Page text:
Yes, I’m after a “tangent bundle functor” (though I think that the anchor nat trans should also be part of the data). Or rather, I can construct at least two such so I’m not after a functor as such, more a way of characterising them. To that end, I’m wondering what answers people would give to the question:
Let $X$ and $Y$ be smooth spaces. Suppose I told you that $Y$ was the (total) tangent space of $X$. What would you expect $Y$ to look like/behave like?
(maybe I should make this into a blog post)
I’m trying to be general with my category of smooth spaces. I think it reasonable to assume that it be a $c^5$: complete, cocomplete, cartesian closed category. The category of finite dimensional smooth manifolds should embed fully and faithfully within it. To make my life easier (but for no other reason), I’m assuming that it is concrete and that the concretisation functor has left and right adjoints. I figure if I can get it right for that, then I can drop the concrete stuff later.
Is the notion of ’cartesian differential category’ perhaps relevant, if only for describing what one might expect the end result to look like?
edit: I can’t remember whether that’s the phrase I wanted to say. One of these notions only applies to categories of cartesian spaces — it assumes every object is its own tangent space — but I think there’s some abstract notion of ’category with tangent bundles’ that should apply.
Is the notion of ’cartesian differential category’ perhaps relevant
From a brief look at
I am getting away with the impression that the notion of cartesian differential category axiomatizes categories that are like CartSp, but not categories that are like SmthMfd.
I may well be wrong, I haven’t really studied this article. But I am looking at p. 15 and following:
at least there the category CartSp is taken as the motivating example (and it is the only example that I have found so far in the article, somebody please give me a page number to further examples) But morever, if I am reading def. 2.1.1 and the paragraph leading up to it correctly, then the objects of a cartesian differential category are in fact regarded as carrying linear structure.
Okay, then, that’s the wrong one. But I thought there was also a right one. I wonder what it’s called, or if my memory is wrong.
Let X and Y be smooth spaces. Suppose I told you that $Y$ was the (total) tangent space of $X$. What would you expect $Y$ to look like/behave like?
I’m not sure, but here are a few thoughts for what they’re worth:
First I would expect the tangent bundle functor $T$ to be, at the very least, product-preserving. Based on how things work in synthetic differential geometry (SDG), I might expect a whole lot more, such as $T$’s preserving all limits. And maybe all colimits too! For example, $T$ definitely ought to preserve coproducts = disjoint sums.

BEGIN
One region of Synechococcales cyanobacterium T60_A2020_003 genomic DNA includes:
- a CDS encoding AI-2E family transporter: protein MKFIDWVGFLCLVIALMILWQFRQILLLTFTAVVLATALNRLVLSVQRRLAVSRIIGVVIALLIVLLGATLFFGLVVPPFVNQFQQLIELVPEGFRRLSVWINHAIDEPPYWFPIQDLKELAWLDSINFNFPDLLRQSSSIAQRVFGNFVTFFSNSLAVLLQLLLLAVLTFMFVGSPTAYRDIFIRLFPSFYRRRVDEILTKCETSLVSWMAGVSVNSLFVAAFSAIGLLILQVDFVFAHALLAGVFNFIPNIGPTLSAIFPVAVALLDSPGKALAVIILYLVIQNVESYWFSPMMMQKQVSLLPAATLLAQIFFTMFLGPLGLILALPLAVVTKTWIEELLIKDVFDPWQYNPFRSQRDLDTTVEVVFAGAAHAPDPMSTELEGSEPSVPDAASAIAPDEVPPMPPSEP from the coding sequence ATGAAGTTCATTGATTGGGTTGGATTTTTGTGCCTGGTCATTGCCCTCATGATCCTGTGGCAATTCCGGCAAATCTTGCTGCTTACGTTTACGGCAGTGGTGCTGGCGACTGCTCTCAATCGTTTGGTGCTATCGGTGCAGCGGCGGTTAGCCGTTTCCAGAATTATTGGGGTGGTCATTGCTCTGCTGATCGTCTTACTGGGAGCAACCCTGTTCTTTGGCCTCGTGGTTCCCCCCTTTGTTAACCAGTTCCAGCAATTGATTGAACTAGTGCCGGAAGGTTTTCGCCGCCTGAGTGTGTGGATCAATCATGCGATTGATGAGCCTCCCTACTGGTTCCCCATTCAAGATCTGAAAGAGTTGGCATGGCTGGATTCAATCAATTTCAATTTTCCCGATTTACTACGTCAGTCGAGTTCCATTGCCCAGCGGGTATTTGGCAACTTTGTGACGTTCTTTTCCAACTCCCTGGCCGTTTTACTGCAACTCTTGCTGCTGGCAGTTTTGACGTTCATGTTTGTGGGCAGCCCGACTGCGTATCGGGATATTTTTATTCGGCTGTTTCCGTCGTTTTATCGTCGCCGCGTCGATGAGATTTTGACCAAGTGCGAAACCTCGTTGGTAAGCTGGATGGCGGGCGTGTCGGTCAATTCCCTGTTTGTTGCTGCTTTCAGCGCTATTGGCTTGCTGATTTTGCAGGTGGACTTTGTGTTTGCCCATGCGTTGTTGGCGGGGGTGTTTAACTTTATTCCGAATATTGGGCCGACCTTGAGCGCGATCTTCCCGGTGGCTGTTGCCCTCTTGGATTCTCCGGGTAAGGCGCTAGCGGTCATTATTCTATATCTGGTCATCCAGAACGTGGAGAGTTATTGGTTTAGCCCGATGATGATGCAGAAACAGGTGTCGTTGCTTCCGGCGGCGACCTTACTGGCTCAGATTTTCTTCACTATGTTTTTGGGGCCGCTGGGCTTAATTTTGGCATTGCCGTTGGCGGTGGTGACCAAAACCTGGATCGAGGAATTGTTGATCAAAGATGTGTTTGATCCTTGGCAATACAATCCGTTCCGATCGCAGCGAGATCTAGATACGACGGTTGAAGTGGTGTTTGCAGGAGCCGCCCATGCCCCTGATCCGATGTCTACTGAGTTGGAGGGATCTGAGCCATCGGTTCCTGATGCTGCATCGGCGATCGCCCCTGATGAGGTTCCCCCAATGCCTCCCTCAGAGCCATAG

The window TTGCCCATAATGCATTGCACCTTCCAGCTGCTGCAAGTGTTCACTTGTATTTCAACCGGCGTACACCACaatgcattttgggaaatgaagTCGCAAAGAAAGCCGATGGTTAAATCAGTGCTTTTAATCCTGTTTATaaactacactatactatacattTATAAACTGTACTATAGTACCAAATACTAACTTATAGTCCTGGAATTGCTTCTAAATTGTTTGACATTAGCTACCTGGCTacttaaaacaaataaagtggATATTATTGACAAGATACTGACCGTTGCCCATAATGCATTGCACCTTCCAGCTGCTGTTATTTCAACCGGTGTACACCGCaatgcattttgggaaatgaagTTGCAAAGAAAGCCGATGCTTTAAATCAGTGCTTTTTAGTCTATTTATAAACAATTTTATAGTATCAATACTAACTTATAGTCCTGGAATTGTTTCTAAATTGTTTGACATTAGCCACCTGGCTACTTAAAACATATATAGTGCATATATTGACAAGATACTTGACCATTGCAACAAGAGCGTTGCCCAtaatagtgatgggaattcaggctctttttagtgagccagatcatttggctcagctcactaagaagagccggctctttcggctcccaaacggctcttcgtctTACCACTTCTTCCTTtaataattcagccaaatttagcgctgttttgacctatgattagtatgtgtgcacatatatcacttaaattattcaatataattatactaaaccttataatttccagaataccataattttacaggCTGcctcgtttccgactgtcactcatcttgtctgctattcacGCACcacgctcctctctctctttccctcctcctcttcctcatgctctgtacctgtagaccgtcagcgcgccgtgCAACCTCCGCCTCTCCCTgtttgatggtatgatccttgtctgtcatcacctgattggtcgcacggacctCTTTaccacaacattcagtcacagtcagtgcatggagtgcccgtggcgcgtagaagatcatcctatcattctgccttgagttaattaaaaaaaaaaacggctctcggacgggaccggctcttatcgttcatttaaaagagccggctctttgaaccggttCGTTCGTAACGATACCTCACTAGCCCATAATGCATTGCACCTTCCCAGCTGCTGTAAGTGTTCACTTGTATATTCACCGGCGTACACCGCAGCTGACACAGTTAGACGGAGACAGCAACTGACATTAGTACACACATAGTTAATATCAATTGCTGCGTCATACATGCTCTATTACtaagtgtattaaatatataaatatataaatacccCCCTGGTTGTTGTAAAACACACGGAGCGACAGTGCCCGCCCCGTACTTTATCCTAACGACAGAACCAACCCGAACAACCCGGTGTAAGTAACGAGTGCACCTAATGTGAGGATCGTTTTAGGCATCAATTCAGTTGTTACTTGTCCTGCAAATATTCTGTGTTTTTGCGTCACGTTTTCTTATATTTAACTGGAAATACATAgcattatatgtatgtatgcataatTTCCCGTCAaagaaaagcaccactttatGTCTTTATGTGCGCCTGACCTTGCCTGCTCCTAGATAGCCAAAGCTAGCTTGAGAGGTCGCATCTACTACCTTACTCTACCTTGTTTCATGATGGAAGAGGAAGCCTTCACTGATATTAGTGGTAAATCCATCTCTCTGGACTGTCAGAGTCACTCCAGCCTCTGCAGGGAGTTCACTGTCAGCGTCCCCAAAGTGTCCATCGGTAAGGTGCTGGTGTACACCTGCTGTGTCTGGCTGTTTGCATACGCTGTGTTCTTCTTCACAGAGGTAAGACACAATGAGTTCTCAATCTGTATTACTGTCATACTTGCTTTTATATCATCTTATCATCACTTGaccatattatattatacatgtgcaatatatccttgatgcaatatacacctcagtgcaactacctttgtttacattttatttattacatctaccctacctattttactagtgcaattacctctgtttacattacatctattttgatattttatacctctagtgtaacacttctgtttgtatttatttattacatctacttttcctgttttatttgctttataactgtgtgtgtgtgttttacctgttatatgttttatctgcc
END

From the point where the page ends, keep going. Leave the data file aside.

(In SDG, Lawvere often speaks in slightly awed tones about “the amazing right adjoint” of the tangent bundle functor – in such models where this exists, $T$ would certainly preserve colimits.)
A question that I’d be inclined to ponder in this regard is: to what extent can we probe (or co-probe) general smooth spaces by smaller, say finite-dimensional smooth spaces. For example, we might have a universe where every smooth space is the colimit of the diagram of mappings from small spaces – we’d say the small spaces are dense in the category of all smooth spaces. Then knowledge of how $T$ acts on the small spaces, coupled with $T$’s preserving colimits, would determine how $T$ acts on the whole category.
Density would have to do with probings, but we can also consider co-probings by small spaces, and consider the dual problem of codensity. As you may be aware, there has been a lot of recent discussion at the n-Category Café about codensity and codensity monads and so on, induced from the inclusion of a category of small objects into a category of all objects. I don’t have much feeling for this with regard to smooth spaces, but it might be worth a thought.
A passing thought is that we should have not only a projection $T \to id$, but a zero section functor $id \to T$. With suitable assumptions, this together with $T$’s preserving products would make $T$ a strong functor in the sense we were discussing before.
But I thought there was also a right one. I wonder what it’s called
Of course one that comes to mind is: smooth topos.
Ask a categorical question, get a categorical answer!
Except that I wasn’t asking a categorical question. My original question was very much at the space level. Let me make it even more concrete:
What is $T_0 [0,1]$?
I’ll even make it multiple choice:
$0$
$[0,\infty)$
$\mathbb{R}$
Something else
I can give you reasons why each of the first three is “correct”.
You see, the problem I have with “smootheology” is that it takes the “nice category” idea to extremes and I feel as though the smoothness gets lost in the wayside. For example, here’s a perfectly good diffeological space: take $\mathbb{R}$ and declare all continuous maps $U \to \mathbb{R}$ to be smooth. That’s a diffeology on $\mathbb{R}$. But it’s a heck of a weird one! I feel that that space “ought not to be allowed”, to coin a phrase. What would its tangent space be?